Students looking to start fulfilling their Spanish, English or physics majors may find their concentration requirements are different than they originally anticipated.

Beginning in the fall 2011 semester, the programs will have new concentration requirements. Most of the changes will be to the concentration prerequisites, with some of the alterations regarding the number of classes a student will need before declaring their major.

The Department of English Language and Literature previously had two prerequisites classes for its undergraduate concentration — English 297: Introduction to Poetry and English 298: Introduction to Literary Studies. However, the department decided to remove the poetry class as a prerequisite and instead make it a requirement for concentrators to take a higher level poetry class once they have already declared.

The Department of Physics is also tweaking its introductory classes. In this case, the department is making changes so the track is more relevant for students studying life sciences and pre-medicine rather than engineering, according to Timothy McKay, Arthur F. Thurnau professor of physics and astronomy.

Instead of offering Physics 125 as the class for non-engineers, Physics 135 will be the primary class aimed at life sciences and pre-medicine students.

McKay said the content for many students taking Physics 125 was often “not very relevant.” He added that classes should provide a connection with the natural world.

“We should have a new kind of physics class that aims to teach people how life works instead of how random things in our technology work,” McKay said. “That’s what got us started on this path.”

Physics 135 was first introduced in 2006, but it was only this academic year that class enrollment surpassed that of Physics 125, according to McKay. However, only Physics 135 will be offered next year.

The changes to the physics curriculum have been anticipated for a while, McKay said. He added that they are concurrent with fundamental changes occurring in science disciplines around the nation.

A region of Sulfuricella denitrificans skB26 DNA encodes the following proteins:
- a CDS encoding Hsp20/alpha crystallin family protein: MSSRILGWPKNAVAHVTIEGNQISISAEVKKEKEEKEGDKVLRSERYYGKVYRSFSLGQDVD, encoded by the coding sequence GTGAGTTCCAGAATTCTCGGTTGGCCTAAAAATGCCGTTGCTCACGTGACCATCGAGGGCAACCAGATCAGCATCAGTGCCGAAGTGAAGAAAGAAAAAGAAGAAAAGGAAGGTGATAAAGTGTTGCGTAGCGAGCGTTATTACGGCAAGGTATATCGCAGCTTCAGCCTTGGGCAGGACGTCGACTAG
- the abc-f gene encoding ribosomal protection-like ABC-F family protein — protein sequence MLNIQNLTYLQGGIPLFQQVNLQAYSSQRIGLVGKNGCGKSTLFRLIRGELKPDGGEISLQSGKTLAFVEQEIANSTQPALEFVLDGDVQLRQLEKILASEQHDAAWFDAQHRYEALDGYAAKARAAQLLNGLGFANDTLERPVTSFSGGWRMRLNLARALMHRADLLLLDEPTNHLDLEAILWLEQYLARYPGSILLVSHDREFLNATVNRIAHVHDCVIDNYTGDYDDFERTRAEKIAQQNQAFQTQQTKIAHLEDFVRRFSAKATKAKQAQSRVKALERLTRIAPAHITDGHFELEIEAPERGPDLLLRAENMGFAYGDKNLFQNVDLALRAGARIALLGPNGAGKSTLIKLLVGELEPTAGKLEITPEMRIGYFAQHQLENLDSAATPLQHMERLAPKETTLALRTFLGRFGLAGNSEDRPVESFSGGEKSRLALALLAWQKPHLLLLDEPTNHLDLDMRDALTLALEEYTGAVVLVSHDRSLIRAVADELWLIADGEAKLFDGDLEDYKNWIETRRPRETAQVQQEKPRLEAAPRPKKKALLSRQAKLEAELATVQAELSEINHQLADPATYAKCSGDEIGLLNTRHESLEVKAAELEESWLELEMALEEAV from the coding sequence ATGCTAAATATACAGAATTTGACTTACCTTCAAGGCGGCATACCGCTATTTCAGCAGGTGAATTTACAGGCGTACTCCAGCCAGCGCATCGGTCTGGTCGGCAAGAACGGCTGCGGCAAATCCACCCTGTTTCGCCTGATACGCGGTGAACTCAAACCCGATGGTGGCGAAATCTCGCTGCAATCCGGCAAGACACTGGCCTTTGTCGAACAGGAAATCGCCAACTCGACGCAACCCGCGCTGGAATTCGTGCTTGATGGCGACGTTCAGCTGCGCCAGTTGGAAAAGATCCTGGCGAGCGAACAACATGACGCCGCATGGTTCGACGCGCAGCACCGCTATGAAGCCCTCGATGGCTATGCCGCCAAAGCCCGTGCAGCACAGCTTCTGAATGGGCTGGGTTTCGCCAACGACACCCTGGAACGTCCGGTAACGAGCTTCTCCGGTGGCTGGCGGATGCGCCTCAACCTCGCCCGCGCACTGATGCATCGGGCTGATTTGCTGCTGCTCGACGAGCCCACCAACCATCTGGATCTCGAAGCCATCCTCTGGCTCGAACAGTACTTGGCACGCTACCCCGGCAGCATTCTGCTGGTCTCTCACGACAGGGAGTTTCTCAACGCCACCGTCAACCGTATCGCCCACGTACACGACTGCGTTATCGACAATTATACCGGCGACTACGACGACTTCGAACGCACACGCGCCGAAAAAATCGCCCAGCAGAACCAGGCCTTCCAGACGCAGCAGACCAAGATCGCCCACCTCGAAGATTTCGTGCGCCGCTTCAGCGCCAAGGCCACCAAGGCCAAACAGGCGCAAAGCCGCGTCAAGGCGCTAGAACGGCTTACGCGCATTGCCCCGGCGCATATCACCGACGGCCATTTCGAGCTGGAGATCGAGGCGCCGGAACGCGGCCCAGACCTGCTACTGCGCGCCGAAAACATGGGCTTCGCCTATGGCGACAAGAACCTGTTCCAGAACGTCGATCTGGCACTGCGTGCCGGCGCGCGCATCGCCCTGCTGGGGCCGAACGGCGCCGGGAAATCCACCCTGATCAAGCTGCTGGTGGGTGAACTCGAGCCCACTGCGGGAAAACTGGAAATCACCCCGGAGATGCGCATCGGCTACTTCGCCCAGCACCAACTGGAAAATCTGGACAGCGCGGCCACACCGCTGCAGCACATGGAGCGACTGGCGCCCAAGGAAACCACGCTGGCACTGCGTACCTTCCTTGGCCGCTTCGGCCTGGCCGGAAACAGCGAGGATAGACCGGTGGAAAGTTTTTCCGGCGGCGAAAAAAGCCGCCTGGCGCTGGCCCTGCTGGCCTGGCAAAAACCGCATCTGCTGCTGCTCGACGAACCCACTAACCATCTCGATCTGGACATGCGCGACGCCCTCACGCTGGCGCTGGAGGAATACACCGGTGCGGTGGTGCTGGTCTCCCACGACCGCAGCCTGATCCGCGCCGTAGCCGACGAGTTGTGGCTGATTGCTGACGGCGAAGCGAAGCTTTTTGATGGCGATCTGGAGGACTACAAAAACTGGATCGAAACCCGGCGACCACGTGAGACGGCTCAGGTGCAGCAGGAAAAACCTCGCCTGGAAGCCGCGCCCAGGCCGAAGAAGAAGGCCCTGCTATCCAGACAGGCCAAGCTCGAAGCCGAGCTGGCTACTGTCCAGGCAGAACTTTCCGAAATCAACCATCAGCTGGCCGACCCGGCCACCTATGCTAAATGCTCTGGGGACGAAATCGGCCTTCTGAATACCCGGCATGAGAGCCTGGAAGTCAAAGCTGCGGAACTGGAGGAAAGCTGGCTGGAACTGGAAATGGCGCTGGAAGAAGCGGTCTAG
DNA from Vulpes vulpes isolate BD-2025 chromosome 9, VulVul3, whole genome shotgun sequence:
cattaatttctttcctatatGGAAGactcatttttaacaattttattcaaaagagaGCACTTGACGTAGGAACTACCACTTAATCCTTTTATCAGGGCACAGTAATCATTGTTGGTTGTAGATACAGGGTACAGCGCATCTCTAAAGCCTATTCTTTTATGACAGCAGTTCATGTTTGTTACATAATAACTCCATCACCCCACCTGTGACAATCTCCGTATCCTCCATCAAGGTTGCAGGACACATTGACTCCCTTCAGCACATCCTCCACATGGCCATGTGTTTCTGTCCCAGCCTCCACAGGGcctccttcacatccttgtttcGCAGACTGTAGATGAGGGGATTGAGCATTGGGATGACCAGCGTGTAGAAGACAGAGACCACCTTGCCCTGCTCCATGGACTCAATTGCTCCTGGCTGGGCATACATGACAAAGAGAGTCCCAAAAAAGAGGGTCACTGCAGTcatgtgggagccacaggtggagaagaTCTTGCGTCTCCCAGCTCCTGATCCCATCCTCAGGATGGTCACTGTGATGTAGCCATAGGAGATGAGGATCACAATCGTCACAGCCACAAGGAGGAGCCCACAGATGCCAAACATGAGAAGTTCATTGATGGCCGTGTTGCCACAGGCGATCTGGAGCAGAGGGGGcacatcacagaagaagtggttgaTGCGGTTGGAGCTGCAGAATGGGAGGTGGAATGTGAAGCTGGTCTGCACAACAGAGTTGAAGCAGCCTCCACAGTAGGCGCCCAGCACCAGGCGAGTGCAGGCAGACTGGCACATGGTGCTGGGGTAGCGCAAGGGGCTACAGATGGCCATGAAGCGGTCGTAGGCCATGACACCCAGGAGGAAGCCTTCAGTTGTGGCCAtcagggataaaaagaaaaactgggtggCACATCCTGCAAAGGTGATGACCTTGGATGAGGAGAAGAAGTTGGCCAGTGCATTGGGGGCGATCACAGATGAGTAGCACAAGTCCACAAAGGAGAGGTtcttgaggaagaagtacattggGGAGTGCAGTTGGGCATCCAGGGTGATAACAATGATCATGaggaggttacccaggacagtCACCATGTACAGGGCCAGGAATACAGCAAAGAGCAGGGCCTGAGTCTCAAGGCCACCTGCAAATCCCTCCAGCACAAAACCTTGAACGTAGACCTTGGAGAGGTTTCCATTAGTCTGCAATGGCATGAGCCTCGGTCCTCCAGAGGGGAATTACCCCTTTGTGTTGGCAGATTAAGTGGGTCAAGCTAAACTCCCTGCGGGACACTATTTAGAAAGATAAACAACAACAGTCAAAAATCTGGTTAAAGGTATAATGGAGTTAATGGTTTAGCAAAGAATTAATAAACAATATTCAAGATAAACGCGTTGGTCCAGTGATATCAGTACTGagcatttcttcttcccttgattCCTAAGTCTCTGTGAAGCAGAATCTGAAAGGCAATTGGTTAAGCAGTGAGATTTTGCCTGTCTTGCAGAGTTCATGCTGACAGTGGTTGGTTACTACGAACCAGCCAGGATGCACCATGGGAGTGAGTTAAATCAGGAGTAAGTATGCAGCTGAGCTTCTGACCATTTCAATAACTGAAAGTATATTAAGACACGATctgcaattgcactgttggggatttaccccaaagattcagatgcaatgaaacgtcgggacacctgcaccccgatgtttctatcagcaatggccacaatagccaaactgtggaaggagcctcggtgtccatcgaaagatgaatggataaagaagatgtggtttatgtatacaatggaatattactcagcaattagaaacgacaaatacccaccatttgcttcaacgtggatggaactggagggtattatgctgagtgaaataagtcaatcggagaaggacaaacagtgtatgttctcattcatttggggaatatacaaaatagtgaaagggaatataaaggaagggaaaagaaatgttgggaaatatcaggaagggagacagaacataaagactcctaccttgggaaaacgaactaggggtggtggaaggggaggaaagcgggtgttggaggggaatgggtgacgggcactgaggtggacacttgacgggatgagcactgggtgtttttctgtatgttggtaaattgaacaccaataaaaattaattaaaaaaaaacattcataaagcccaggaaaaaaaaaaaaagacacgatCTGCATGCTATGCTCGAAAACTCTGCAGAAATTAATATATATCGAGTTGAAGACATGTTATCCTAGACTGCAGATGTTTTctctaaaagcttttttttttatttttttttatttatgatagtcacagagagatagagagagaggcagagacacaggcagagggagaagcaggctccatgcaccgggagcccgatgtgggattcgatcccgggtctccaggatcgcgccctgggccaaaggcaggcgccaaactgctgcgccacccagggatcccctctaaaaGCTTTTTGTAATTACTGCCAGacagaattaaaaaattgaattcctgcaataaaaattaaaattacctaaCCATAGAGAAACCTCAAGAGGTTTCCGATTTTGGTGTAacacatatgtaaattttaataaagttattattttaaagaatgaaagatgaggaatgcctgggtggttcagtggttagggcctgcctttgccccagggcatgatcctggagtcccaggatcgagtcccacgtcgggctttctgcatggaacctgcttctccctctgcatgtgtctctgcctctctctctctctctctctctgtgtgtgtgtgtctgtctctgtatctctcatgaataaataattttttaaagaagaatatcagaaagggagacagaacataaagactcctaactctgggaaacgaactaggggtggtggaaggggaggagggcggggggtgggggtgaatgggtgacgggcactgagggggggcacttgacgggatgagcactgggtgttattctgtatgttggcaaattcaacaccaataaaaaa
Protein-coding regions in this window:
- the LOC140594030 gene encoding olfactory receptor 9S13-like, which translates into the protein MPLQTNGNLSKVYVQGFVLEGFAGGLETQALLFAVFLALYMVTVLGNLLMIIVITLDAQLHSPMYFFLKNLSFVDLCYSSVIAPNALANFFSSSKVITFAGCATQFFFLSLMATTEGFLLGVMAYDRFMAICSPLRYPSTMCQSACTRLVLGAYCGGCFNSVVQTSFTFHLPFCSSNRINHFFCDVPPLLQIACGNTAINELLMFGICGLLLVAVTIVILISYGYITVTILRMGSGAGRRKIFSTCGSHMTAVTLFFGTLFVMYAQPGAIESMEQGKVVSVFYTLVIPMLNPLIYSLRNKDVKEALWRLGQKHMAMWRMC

“(The University of) Michigan is kind of out in front on this across the country,” McKay said. “The course materials we’re using here are being picked up and adopted by other universities.”

The Spanish concentration within the Department of Romance Languages and Literatures is also shifting its prerequisite courses by combining Spanish 275 and 276 to create Spanish 277. Like the other new courses, the class will debut in the fall.

According to Juli Highfill, an associate professor of Spanish, these changes are part of an attempt to bring the program more in line with the French concentration curriculum.

“We think that this will make our program more effective and interesting for students,” Highfill said.

Highfill also said the changes will allow the department to more effectively channel its resources and offer more upper-level classes in the future.

“We’re hoping that by reducing our prerequisite to one course, we can direct more resources to the upper-level courses, and then offer more sections. We don’t yet have permission from the college to offer many more because of budget pressures, but we’re hoping over the next few years that we can offer more because we know that’s a huge problem,” said Highfill, referring to students’ difficulties enrolling in Spanish classes.

Many students seeking to take Spanish classes have struggled in the past few semesters to get into the courses. Department officials have attributed this to the large number of students interested in studying the language. French Prof. Michele Hannoosh, then-chair of the Department of Romance Languages and Literatures, wrote in an e-mail that within the Spanish program, there are “more combined concentrators and minors than any department in LSA apart from economics.”

Highfill said this is a problem the department is still trying to solve.

“The number of majors just keeps growing faster than we can grow in terms of faculty and offering more courses and sections,” she said.

LSA junior Lauren Hanley wrote in e-mail interview that she is optimistic about the changes being made within the Spanish department.

“I really hope this restructuring allows the professors to teach more classes so that everyone that wants to can be involved with the Spanish department,” Hanley wrote.

LSA junior Katherine Riley, president-elect of the Undergraduate English Association, said she thinks the English department’s new prerequisites will encourage more students to choose the concentration.

“It will definitely make a lot more people consider being an English major because there’s only one prerequisite,” Riley said. “After they take that one prerequisite, they can really just jump into the major and start taking the really fun classes that are super specialized.”

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